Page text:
Twenty percent of psychotherapy patients end treatment prematurely, against the advice of their providers. When a client terminates too soon, it can feel demoralizing for both client and therapist. In addition, premature dropout is associated with worse outcomes and reduced patient satisfaction.

Luckily, there are things that you can do to increase client retention. By prioritizing client-therapist fit and educating clients about the therapy process, you can reduce dropout and improve outcomes. Creating long-term relationships with clients generates word-of-mouth referrals for a more sustainable and fulfilling practice. Here are 7 strategies for improving client retention:

Patient screening

When you are trying to grow a practice, screening patients can feel counterintuitive. New therapists, in particular, may feel tempted to accept every referral that comes in. However, the alliance between therapist and client is a key determinant of treatment success. To help you determine whether a patient is a good fit, come up with a list of screening questions to ask all new referrals. If the patient needs a level of experience or expertise you can’t provide, use Belongly’s referral service to find a more appropriate provider.

Set appropriate expectations

One of the most common reasons for early termination is patients’ unrealistic expectations. Clients may be looking for a “quick fix” or misunderstand their role in the therapeutic process. Address these misconceptions at the start of treatment. Include both the concrete– for example, your availability for after-hours communication– and the more abstract, such as the process of change. Patients who feel their providers have adequately explained the therapy process are more likely to stay in treatment.

Discuss termination from the outset

Part of setting appropriate expectations is discussing how and when therapy will end. Discuss treatment goals with your patients, as well as how you will know when these goals have been met. Outline your procedure for determining when to terminate, as well as what to expect from the termination process. For more on therapeutic termination, see our blog post here.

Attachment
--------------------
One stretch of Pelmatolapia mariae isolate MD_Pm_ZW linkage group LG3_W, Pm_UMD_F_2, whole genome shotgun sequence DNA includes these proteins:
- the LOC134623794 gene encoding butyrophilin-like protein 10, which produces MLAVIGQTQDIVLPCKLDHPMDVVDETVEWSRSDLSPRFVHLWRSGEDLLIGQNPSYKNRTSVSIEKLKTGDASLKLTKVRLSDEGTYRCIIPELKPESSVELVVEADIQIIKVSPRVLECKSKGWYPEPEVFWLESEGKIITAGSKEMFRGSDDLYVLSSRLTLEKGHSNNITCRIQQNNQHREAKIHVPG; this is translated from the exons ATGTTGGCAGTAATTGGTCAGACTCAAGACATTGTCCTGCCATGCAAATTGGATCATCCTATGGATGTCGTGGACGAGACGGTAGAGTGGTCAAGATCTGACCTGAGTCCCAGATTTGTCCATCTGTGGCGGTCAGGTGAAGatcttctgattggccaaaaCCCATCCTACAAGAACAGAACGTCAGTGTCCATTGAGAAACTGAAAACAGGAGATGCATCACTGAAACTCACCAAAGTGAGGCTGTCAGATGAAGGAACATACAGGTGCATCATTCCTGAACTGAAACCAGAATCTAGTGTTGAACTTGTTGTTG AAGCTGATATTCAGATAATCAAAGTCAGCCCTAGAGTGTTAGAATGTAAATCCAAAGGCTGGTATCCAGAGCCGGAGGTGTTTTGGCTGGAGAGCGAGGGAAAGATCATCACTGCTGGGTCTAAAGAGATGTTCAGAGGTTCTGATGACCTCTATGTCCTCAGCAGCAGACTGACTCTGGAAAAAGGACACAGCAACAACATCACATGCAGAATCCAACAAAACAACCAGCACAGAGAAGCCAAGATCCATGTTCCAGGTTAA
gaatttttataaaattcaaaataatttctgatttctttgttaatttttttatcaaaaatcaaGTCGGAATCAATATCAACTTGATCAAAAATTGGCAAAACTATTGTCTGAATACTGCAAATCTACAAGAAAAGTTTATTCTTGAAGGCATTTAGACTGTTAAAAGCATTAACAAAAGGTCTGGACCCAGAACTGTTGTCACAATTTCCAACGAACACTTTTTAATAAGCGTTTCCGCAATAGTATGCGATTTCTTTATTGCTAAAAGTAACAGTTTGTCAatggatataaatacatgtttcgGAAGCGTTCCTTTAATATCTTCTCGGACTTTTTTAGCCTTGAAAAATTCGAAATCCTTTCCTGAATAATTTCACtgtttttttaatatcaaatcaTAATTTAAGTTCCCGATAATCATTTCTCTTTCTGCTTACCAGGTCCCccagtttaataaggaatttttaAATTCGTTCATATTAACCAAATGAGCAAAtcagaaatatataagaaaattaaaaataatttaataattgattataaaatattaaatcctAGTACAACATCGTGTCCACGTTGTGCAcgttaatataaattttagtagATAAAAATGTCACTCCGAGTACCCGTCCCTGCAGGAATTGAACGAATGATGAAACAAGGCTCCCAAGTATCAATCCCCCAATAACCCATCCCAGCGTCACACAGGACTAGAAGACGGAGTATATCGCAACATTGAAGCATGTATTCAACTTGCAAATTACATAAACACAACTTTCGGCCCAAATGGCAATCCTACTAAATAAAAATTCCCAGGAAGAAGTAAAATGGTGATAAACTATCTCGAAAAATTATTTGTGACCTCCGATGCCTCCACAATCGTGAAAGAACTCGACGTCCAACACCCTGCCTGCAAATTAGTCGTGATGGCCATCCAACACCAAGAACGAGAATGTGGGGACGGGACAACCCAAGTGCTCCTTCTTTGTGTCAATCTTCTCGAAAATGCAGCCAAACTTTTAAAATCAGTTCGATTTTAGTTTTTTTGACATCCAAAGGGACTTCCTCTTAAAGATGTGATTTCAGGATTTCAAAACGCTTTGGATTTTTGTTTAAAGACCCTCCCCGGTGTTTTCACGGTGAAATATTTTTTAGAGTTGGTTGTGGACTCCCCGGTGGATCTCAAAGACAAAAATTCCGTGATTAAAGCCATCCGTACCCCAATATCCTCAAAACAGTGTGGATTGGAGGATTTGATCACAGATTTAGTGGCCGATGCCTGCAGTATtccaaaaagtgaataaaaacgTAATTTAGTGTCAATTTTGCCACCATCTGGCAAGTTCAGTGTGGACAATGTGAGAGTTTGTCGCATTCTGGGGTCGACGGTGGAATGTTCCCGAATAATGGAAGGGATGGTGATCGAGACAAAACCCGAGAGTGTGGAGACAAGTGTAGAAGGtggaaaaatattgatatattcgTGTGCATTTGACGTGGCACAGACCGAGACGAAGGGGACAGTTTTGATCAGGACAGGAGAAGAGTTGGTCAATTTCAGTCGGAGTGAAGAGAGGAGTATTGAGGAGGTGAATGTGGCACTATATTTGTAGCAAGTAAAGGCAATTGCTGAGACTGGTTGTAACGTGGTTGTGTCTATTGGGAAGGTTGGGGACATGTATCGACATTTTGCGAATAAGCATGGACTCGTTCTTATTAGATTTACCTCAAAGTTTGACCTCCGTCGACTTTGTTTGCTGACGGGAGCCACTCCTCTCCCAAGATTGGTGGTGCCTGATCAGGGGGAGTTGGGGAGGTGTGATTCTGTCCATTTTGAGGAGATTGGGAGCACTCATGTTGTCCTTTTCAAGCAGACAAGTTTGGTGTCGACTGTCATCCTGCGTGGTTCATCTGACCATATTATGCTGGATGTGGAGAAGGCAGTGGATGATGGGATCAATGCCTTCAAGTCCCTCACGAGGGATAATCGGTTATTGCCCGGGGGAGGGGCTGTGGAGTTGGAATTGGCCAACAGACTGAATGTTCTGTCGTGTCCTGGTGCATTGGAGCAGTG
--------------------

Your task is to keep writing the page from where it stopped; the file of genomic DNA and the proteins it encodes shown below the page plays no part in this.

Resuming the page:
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Care They Need

Provide early and frequent check-ins

Thirty-five percent of patients drop out after only one session, and 50 percent after three. Checking in with your patients after each session allows them to discuss their reservations, feelings about treatment, and perceived progression. Clients are often hesitant to provide negative feedback to therapists. Instead of letting you know they are feeling dissatisfied, they might “ghost” you instead. By inviting them to express their feelings about therapy, you can head off problems early, foster trust, and prevent dropout.

Focus on relationship-building vs. therapeutic technique

It’s easy to get caught up in a “fix it” mentality, especially if you are concerned about client retention. However, research shows that the relationship between therapist and client is crucial for positive treatment outcomes. Among other things, relationship-building involves creating a safe and supportive environment where clients feel comfortable sharing their thoughts and feelings. Here are some tips for creating a successful therapeutic alliance:

  • Focus on exploration and understanding instead of action
  • Encourage emotional expression as opposed to fact-sharing
  • Use humor where appropriate
  • Validate what the patient is going through
  • Demonstrate empathy with both words and body language

Include clients in treatment planning

Research shows that including patients in the treatment planning process increases retention. Moreover, clients who participate in goal-setting are more likely to feel satisfied with their treatment progress. By asking clients what they hope to achieve and what steps they need to take to get there, you can help your clients feel more invested, engaged, and committed to treatment.

Monitor and discuss treatment progress

If you don’t have a system in place to monitor your patient’s progress, it’s impossible to know whether treatment is effective or adjustments are needed. Therapists sometimes assume that they will simply “know” if their patients are getting better, but research suggests that therapists aren’t always the best judges when it comes to patient progress. Regularly monitoring and discussing patient progress creates a collaborative relationship that increases client satisfaction and retention.


Of course, there will always be factors you can’t control, and clients may drop out prematurely despite your best efforts. In this case, consider sending a handwritten note to the client. (Emails and other digital messages are easier to ignore or delete.) Enclose your business card and an invitation to resume treatment at any time. You can also offer a free “goodbye” session for closure.

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